There was paint to be mixed, fish to buy on the docks, their were tourists Godfrey spied aground on the rocks. Kevin slept through it.

Kevin slept through the whales and seals passing, below the high lighthouse we were painting, slept till knock off time end of the day, Kevin slept the whole jolting ride from town, slept through Vinnie falling from the lighthouse all the way down. Kevin slept through free pizza on Friday, he slept while old Harry doled out our pay.

Kevin was asleep when old Harry paid him twice- he shared with the rest of us who rode that #50 bus. Kevin once asked of me,” Have you always been a poet?, Godfrey?. .”Indeed yes, I told him, since I was a boy” I have always slept, Kevin replied, a hobby that I truly enjoy”.

Kevin was asleep when the #50 bus, careened off the road suddenly, avoiding stray cattle, hitting lightly up against a tree. Builders tools, potatoes, cold coffee rained down on me, we carried Kevin out unhurt, using my kilt as a stretcher, and set him still asleep in the shade on the dirt.

Years later, Kevin wrote- “Yes, I remember Godfrey, and recall the wisdoms he taught me”. “I slept through my youth, woke on the #50 bus, wearing  lop sided name tag of a greasy hardware store, I awoke at 24. “We were painting a lighthouse, Godfrey insisting there was poetry all about , in the waft of seagull’s wings, the kelp beds at low tide, the morning sun climbing up the lighthouses side..he taught me to look beyond beets to the poetry in all of us, “For in this life we all ride a #50 bus”.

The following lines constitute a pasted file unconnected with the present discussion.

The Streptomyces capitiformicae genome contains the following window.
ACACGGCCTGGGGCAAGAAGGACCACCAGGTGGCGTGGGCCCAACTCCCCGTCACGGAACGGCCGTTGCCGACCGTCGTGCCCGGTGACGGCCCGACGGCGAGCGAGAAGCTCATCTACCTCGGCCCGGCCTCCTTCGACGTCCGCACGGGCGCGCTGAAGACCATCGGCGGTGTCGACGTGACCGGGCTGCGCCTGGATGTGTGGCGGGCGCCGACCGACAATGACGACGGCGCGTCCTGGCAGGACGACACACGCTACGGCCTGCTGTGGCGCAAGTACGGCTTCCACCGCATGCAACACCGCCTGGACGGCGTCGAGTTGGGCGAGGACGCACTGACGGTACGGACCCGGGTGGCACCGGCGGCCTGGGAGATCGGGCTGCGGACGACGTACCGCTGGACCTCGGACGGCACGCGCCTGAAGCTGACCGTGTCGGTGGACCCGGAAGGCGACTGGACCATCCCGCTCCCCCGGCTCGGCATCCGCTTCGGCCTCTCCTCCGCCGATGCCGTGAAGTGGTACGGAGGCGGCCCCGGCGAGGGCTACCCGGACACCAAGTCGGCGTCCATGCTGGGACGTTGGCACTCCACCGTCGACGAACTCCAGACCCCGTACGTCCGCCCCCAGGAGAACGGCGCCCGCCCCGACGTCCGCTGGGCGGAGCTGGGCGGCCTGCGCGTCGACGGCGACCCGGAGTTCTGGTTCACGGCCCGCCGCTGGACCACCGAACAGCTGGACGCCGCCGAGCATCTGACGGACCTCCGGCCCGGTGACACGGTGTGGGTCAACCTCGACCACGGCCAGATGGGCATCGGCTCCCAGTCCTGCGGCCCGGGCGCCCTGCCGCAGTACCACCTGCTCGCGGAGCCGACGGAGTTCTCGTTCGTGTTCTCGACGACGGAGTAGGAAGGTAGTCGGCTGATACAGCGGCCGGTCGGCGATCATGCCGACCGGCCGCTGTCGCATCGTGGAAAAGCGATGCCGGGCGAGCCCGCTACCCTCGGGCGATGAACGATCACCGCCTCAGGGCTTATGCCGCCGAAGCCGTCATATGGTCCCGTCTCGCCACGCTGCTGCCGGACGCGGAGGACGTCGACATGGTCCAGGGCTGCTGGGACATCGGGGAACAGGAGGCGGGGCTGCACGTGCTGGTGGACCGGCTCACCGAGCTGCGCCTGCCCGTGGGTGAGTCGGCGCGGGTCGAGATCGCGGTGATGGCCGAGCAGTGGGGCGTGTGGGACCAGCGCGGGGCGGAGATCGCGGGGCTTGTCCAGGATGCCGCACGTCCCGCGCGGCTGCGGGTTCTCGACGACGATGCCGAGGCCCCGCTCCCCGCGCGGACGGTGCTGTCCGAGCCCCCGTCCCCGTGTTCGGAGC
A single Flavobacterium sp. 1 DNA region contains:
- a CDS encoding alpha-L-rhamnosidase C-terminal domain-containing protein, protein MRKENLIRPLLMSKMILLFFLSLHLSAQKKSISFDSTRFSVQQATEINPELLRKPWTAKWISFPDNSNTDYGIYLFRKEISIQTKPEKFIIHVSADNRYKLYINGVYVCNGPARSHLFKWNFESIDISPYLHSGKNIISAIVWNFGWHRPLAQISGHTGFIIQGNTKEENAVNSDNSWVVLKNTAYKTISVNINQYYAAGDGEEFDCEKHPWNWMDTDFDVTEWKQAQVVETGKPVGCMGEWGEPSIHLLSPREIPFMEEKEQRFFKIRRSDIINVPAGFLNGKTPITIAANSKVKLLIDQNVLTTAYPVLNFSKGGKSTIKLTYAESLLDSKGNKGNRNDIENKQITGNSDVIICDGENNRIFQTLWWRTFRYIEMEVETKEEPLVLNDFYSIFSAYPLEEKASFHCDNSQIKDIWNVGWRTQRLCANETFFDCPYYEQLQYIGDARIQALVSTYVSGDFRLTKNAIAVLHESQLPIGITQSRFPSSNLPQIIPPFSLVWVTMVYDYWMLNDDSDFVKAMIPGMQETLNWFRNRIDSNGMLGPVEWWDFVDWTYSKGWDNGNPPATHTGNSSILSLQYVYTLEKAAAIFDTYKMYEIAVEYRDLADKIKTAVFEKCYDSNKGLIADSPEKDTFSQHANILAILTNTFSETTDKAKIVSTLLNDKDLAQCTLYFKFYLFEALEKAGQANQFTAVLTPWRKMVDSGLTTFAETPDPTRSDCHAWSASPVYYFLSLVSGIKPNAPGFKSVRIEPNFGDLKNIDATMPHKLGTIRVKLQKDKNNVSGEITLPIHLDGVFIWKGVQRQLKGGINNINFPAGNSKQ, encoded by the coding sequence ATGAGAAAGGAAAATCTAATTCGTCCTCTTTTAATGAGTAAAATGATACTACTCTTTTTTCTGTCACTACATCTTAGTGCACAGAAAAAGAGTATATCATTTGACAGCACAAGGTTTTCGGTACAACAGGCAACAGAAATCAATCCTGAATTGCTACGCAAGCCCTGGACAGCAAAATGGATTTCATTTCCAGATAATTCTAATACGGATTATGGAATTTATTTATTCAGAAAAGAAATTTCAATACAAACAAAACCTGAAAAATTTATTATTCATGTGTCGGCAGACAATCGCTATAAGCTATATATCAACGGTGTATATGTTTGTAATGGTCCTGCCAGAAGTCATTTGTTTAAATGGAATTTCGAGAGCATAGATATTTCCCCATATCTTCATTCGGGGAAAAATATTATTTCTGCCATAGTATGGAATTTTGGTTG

Finally awake, I took pen in hand, and oft am inspired on the path to Fort Rodd Cape, the lighthouse I never painted still stands vigil oer the strait. And warm days for memories sake, will find me napping in its shade, our names can be seen there, etched tiny in the paint, beginning now to fade, Vinny, Teresa, Godfrey, Harry, Kuldeep, Kevin…September, 1983. Although I slept through it, was Godfrey made sure they included me.